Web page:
Tibetan sand mandala in progress in Fayetteville this week

An outline of the sand mandala monks are currently working on at Fayettechill this week

Photo: Courtesy, Fayettechill

It’s not every day you can see Tibetan monks in Fayetteville painstakingly arranging grains of colorful sand in an intricate pattern on a table inside a Dickson Street business.

As it happens, however, you can see exactly that this week.

The monks are in town to create a sand mandala at Fayettechill’s Basecamp store on Dickson Street as part of the company’s Tibetan Tees project, an initiative created to raise funds for “social, cultural, and financial benefit” of Tibetan people.

For those who aren’t familiar, a mandala is an ornate circular sand painting typically created by monks, and intended to extend peace and spiritual wisdom. Once they are completed and observed, the works of art are swept up and disposed of in a body of moving water at a special ceremony meant to symbolize the transitory nature of material life.

The monks began working on the local mandala at a ceremony held on Sunday, April 17, and will continue to work on the project until it is completed sometime this week.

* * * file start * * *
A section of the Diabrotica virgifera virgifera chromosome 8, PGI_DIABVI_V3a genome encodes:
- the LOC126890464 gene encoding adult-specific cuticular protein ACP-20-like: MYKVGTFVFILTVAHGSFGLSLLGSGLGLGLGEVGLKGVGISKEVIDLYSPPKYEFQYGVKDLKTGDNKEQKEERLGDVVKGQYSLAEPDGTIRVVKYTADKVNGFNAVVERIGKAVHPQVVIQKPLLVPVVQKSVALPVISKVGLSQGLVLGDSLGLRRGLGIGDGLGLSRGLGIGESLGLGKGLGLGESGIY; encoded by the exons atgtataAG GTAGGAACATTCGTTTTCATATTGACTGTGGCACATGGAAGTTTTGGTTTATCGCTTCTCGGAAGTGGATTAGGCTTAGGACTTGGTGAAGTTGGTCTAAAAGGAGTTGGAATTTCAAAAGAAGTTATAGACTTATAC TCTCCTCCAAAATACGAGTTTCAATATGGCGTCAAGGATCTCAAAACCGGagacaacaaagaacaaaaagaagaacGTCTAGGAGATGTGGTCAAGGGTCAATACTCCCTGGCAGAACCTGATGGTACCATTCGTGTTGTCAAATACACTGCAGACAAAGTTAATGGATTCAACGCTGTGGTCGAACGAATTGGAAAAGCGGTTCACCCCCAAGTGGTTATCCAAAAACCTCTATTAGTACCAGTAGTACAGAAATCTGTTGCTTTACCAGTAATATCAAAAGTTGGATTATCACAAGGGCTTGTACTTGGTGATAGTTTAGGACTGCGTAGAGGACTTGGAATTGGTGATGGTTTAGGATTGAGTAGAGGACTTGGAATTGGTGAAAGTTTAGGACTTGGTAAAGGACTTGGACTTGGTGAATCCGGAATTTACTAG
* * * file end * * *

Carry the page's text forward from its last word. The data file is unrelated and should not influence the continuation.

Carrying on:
According to the Facebook event announcing the mandala, once complete, the mandala will depict “an image of the healing, restorative Buddha.”

The work will be dismantled at a destruction ceremony planned for 3 p.m. on Friday, April 22.

The mandala was facilitated by Geshe Dorjee, a UA professor of Tibetan culture who has been working with Fayettechill partner Devin O’Dea on the project.

“The sand mandala project was Geshe’s idea…as a way to prime Dickson St. and Fayettechill’s audience for TibetanTees and to orientate all to the Tibetan culture’s beauty,” O’Dea said.

O’Dea and the company are raising funds to pay the monks for the mandala through local business sponsorships. Any money raised above the $2,000 goal will go to TibetanTees and Tutors for Tibet, an organization that provides education benefit to refugee Tibetan children.

You can catch the monks working on the mandala this week from 10 a.m. – 5 p.m.

For a bit more information, visit the Facebook event.